FORT BENNING, Ga., (May 15, 2013) -- May recognizes the achievements and history of Asian Pacific Americans. In celebration of those achievements, Fort Benning will observe Asian-American and Pacific Islander heritage at 11 a.m. May 23 in Derby Auditorium, McGinnis-Wickam Hall.

Guest speaker is Lt. Col. Oscar Diano, commander of the 2nd Squadron, 16th Cavalry Regiment.

Sgt. 1st Class Christopher Deiterning, NCOIC for the Maneuver Center of Excellence Equal Opportunity Office, said he encourages others to come out and support the ethnic observations offered by the Equal Opportunity Office.

"Asian-Americans and Pacific Islanders have a rich history within the United States and the Army," he said. "These ethnic observances enhance cross-cultural awareness amongst the Soldiers, civilian employees and their Families."

Asian Pacific heritage recognizes "all of the Asian continent and the Pacific islands of Melanesia (New Guinea, New Caledonia, Vanuatu, Fiji and the Solomon Islands), Micronesia (Marianas, Guam, Wake Island, Palau, Marshall Islands, Kiribati, Nauru and the Federated States of Micronesia) and Polynesia (New Zealand, Hawaiian Islands, Rotuma, Midway Islands, Samoa, American Samoa, Tonga, Tuvalu, Cook Islands, French Polynesia and Easter Island)," according to the Asian Pacific Heritage government website.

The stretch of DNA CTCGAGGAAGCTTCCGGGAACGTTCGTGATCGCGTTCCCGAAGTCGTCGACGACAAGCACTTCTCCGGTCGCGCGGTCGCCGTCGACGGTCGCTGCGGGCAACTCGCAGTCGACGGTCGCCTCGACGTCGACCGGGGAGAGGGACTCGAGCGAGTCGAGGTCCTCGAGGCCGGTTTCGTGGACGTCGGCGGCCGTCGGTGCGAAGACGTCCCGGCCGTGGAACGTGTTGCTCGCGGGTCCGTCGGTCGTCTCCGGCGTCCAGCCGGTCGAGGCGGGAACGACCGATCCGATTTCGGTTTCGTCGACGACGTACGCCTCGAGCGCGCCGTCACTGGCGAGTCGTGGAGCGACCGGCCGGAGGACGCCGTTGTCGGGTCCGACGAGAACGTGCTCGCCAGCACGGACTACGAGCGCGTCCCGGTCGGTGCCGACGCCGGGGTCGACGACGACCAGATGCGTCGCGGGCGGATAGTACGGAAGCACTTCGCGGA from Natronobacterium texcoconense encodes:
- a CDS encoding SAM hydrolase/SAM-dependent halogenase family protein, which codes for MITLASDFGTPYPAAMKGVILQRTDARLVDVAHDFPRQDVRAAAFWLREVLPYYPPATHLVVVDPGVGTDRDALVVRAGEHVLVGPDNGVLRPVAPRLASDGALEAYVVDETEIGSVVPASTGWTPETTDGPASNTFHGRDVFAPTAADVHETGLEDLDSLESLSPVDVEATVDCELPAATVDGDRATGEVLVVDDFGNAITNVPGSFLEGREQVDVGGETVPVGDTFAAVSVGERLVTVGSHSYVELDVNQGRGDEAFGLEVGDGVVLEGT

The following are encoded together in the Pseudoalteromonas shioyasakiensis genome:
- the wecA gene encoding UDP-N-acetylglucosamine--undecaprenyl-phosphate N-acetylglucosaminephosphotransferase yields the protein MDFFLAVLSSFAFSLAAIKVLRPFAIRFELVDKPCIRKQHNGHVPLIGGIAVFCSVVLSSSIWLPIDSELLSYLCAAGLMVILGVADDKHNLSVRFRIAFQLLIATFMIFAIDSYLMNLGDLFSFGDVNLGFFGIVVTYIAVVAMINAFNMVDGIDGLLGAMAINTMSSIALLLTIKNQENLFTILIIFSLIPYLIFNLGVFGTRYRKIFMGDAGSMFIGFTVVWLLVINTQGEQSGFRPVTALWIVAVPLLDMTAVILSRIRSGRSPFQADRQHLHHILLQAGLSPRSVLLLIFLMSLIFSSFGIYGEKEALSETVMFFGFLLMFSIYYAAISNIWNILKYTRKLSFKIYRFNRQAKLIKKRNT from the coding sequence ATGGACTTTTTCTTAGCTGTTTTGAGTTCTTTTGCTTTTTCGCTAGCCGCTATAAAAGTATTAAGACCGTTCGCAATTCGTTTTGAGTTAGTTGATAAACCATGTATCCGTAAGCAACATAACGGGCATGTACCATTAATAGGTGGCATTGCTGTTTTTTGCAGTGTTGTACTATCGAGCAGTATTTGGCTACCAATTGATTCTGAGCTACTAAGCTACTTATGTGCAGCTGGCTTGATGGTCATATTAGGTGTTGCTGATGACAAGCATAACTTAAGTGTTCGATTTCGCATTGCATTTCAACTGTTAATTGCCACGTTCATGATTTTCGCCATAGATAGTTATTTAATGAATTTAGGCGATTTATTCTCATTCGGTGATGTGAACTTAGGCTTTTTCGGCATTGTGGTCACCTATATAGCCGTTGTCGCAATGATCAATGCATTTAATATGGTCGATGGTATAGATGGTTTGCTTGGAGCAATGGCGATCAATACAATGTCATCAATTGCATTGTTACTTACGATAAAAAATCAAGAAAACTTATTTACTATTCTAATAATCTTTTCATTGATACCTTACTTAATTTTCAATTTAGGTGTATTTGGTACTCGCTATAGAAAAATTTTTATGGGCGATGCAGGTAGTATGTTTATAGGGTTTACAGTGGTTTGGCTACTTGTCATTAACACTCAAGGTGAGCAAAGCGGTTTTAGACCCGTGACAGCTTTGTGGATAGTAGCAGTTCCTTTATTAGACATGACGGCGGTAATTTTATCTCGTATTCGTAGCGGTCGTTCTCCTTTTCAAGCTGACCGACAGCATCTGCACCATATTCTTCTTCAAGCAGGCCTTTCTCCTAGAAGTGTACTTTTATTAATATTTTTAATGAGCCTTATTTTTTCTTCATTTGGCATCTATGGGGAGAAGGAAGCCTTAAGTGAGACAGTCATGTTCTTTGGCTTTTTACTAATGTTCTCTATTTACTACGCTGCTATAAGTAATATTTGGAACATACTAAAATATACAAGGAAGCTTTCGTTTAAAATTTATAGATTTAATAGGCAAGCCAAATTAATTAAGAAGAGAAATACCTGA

Asian Pacific American Heritage Month began in 1977 with the introduction of a House bill from Reps. Frank Horton of New York and Norman Y. Mineta of California, who wanted to dedicate the first 10 days of May to Asian Pacific American Heritage. In 1990, under President George H. W. Bush, the entire month of May was dedicated to observing the heritage, according to the website.

May was chosen to commemorate the first Japanese immigrants to come to the U.S. in May 1843 and also to mark the anniversary of the transcontinental railroad in May 1869, which was completed by mostly Chinese immigrants.